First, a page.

In Corporate Claims Management, Inc. v. Shapier, et al. (In re Patriot National Inc.), Adv. Pro. No. 18-50307 (Bankr. D. Del August 8, 2018), the Delaware Bankruptcy Court found that alleged misappropriation of trade secrets could constitute a violation of the automatic stay under section 362 of the Bankruptcy Code and be subject to turnover under section 542 of the Bankruptcy Code.
This case involved a typical fact pattern involving the misappropriation of trade secrets. An executive of one company (i.e., the debtor) is lured by an employment opportunity at a competing company. Because the executive was privy to confidential information about the debtor, she signed a noncompetition agreement preventing her from utilizing or disclosing confidential information and competing with the debtor in the event she ever obtained a new job.
After filing bankruptcy, the debtor sued its former executive and her new employer, alleging that the former executive, after leaving, had assisted her new employer in utilizing the debtor’s trade secrets, client lists and other confidential and proprietary information. This misappropriation of information apparently resulted in a loss of the debtor’s customers and employees. The debtor alleged that the resulting loss of customers negatively impacted its revenues by approximately $3.4 million annually.
In the first count of its complaint, the debtor alleged that the misappropriation of information constituted a willful violation of the automatic stay, pursuant to sections 362(a)(3) and 362(k) of the Bankruptcy Code. Section 362(a)(3) prohibits “any act to obtain possession of property of the estate or property from the estate or to exercise control over property of the estate.” 11 U.S.C. § 362(a)(3). A violation of section 362(a)(3) generally requires both (a) a post-petition act and (b) property of the estate. See Pardo v. Nylcare Health Plans, Inc. (In re APF Co.), 274 B.R. 408, 416 (Bankr. D. Del. 2001). Section 362(k) imposes punitive damages in certain cases where there is a willful violation of the automatic stay.
Responding to a motion to dismiss, the debtor argued that it sufficiently plead that the former executive and new employer continued to use trade secrets and confidential information of the debtor post-petition. The debtor argued that this continued use violated the automatic stay.
Judge Gross agreed with the debtor, finding that the debtor’s rights under the noncompetition agreement with its former executive as well as its customer lists were property of the debtor’s bankruptcy estate that merited being protected by the automatic stay. According to the Bankruptcy Court, if the former executive and new employer continued to use such information, this could constitute a violation of the stay.
In the second count of its complaint, the debtor claimed that it was entitled to a turnover of its property under section 542(a) of the Bankruptcy Code, which provides that “an entity . . . in possession, custody, or control, during the case, of property that the trustee [or debtor] may use, sell, or lease under section 363 . . . shall deliver to the trustee [or debtor], and account for, such property or the value of such property . . . .” 11 U.S.C. § 542(a).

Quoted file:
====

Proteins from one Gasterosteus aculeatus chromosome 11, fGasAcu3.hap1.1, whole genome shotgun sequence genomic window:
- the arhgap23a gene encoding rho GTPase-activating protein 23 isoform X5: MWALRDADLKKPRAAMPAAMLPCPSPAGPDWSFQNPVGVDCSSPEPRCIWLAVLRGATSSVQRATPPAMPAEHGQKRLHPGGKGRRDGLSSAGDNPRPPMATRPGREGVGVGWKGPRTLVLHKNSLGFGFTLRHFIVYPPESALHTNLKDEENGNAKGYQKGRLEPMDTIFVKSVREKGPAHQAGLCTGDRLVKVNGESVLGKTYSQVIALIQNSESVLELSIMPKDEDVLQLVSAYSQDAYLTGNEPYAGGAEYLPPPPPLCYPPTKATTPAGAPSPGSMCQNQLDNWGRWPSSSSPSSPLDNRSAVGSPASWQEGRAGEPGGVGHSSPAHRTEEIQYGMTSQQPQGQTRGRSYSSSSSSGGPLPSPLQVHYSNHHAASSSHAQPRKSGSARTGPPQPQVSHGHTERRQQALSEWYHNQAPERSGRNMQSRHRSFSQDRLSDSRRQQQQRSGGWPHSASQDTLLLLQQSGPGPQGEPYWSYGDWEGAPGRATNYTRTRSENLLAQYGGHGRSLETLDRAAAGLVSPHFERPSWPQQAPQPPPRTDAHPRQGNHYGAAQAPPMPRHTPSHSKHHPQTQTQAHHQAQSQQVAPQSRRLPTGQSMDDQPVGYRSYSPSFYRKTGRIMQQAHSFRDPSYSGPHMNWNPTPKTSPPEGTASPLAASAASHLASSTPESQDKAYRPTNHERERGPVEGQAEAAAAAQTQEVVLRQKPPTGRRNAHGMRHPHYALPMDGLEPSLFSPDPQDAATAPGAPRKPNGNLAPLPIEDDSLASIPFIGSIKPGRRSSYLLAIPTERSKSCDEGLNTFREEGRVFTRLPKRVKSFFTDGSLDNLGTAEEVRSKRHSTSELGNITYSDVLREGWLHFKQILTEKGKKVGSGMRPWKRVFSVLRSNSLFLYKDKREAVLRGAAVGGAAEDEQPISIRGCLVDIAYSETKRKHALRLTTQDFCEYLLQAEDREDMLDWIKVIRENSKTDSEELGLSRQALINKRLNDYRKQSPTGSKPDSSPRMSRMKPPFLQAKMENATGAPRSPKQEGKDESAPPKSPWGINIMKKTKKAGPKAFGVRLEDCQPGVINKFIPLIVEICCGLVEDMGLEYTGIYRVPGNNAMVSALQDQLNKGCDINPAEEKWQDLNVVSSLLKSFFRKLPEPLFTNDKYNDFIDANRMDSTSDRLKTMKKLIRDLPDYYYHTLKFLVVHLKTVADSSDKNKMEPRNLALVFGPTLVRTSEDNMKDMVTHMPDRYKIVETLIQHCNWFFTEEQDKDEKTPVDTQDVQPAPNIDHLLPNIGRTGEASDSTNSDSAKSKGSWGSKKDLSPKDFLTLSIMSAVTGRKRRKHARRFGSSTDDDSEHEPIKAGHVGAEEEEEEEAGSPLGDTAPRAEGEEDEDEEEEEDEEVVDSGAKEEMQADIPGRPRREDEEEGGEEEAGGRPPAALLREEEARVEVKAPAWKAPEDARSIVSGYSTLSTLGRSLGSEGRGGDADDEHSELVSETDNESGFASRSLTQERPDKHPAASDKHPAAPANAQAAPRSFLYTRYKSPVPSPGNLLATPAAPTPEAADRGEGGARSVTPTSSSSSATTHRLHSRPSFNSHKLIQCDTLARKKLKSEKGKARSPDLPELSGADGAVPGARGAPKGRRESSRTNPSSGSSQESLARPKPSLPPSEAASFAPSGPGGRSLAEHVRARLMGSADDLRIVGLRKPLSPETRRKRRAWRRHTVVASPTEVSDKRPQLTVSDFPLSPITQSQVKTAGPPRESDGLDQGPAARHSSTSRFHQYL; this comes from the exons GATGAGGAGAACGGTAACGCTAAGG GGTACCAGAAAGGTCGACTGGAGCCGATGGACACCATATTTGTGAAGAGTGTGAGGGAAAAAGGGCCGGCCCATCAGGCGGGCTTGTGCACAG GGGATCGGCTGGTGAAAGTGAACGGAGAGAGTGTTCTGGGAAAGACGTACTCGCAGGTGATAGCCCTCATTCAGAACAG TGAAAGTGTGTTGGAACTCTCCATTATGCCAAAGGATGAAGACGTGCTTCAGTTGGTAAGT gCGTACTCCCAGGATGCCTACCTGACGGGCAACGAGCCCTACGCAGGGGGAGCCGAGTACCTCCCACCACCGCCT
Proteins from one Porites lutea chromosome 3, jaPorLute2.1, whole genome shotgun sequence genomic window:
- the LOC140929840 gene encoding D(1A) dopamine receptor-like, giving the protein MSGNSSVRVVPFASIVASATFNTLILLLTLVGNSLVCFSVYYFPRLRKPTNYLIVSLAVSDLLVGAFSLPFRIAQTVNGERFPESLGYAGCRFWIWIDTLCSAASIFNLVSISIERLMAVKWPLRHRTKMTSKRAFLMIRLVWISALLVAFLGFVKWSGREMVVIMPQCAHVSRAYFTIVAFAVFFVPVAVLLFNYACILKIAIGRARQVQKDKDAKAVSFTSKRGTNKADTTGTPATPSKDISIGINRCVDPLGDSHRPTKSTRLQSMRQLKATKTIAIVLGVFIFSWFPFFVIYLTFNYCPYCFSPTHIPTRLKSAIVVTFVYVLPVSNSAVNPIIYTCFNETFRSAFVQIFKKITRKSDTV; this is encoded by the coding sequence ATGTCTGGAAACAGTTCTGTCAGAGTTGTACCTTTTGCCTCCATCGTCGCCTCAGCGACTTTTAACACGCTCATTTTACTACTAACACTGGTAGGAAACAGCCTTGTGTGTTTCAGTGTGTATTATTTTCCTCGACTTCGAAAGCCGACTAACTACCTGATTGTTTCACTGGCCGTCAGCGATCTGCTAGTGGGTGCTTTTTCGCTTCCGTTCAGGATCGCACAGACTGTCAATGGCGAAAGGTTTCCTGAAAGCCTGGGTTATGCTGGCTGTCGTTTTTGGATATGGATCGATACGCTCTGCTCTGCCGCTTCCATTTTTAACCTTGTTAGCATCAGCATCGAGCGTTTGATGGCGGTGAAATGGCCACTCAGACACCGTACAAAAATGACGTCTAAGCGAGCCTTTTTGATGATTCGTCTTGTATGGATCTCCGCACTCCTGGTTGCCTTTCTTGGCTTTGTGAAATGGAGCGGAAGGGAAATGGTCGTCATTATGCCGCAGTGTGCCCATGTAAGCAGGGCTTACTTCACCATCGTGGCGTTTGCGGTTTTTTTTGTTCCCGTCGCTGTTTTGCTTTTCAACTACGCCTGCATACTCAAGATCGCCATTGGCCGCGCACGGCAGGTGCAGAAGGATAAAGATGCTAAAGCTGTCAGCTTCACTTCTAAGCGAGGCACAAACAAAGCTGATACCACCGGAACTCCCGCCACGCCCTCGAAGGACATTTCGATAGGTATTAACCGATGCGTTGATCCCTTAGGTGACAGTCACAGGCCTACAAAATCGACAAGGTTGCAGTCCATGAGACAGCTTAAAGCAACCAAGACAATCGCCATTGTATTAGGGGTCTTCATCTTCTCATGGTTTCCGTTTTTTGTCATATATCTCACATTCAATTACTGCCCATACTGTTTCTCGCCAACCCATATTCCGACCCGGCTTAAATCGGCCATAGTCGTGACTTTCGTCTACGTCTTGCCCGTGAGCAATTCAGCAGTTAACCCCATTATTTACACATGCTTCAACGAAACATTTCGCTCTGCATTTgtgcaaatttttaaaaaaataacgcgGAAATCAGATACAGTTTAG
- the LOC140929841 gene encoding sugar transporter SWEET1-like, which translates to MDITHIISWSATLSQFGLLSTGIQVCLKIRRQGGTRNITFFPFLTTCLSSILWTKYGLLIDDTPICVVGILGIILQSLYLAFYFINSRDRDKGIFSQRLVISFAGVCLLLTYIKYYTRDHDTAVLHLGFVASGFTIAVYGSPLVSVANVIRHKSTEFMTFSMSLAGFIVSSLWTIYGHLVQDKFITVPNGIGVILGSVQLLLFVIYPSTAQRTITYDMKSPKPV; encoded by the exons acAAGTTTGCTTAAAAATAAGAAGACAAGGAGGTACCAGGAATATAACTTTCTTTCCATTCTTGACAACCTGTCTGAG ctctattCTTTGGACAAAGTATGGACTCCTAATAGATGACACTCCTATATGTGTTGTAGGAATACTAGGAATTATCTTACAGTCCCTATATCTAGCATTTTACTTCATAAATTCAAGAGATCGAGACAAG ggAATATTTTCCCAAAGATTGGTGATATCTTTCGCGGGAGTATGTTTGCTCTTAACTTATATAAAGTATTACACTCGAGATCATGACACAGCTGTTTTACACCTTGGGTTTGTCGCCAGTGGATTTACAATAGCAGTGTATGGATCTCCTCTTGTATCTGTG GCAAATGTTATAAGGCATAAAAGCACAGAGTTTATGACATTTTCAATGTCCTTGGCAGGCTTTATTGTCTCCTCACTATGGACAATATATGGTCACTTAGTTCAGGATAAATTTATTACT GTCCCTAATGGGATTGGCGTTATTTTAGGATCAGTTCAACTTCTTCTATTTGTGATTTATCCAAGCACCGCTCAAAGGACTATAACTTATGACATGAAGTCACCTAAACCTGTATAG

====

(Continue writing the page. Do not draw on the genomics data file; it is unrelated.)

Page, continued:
To establish a turnover claim, the party seeking turnover must show (a) property in the possession of another entity, (b) the property could be used in accordance with section 363 of the Bankruptcy Code, and (c) the property has more than inconsequential value to the debtor’s estate. Zazzali v. Minert (Inre DBSI), 468 B.R. 663, 669 (Bankr. D. Del. 2011).
Based on the same rationale applicable to the stay violation count, the Bankruptcy Court found that there was little issue that the misappropriated trade secrets, client lists and other information could involve property of the estate in the hands of a third party and such property could have been used by the estate during the bankruptcy case, in accordance with section 363. The Court also found, based on the $3.4 million damages allegation, that the property would not be of inconsequential value to the estate.
The Bankruptcy Court therefore concluded that the debtor had alleged sufficient facts to state claims for stay violation and turnover.
While the Bankruptcy Court also reviewed other claims based on state and federal law, the Court’s conclusions with respect to these other claims presented a mixed result for the debtor. For example, the Bankruptcy Court found that under certain applicable state law (Missouri) governing misappropriation, a trade secret did not include a company’s client list. Thus, under Missouri law, neither the executive or new employer could be held liable for misappropriation of the debtor’s client list. The Court also found under other applicable state law (Florida) governing misappropriation, the new employer could not be held liable because it was not privy to the noncompetition agreement between the debtor and its former executive.
Nonetheless, under the Bankruptcy Code’s claims for an automatic stay violation and turnover, the Court had less issue with finding potential liability for both the former executive and its new employer. This demonstrates that the Bankruptcy Code can sometimes provide unique remedies that are broader and not otherwise affordable under state law.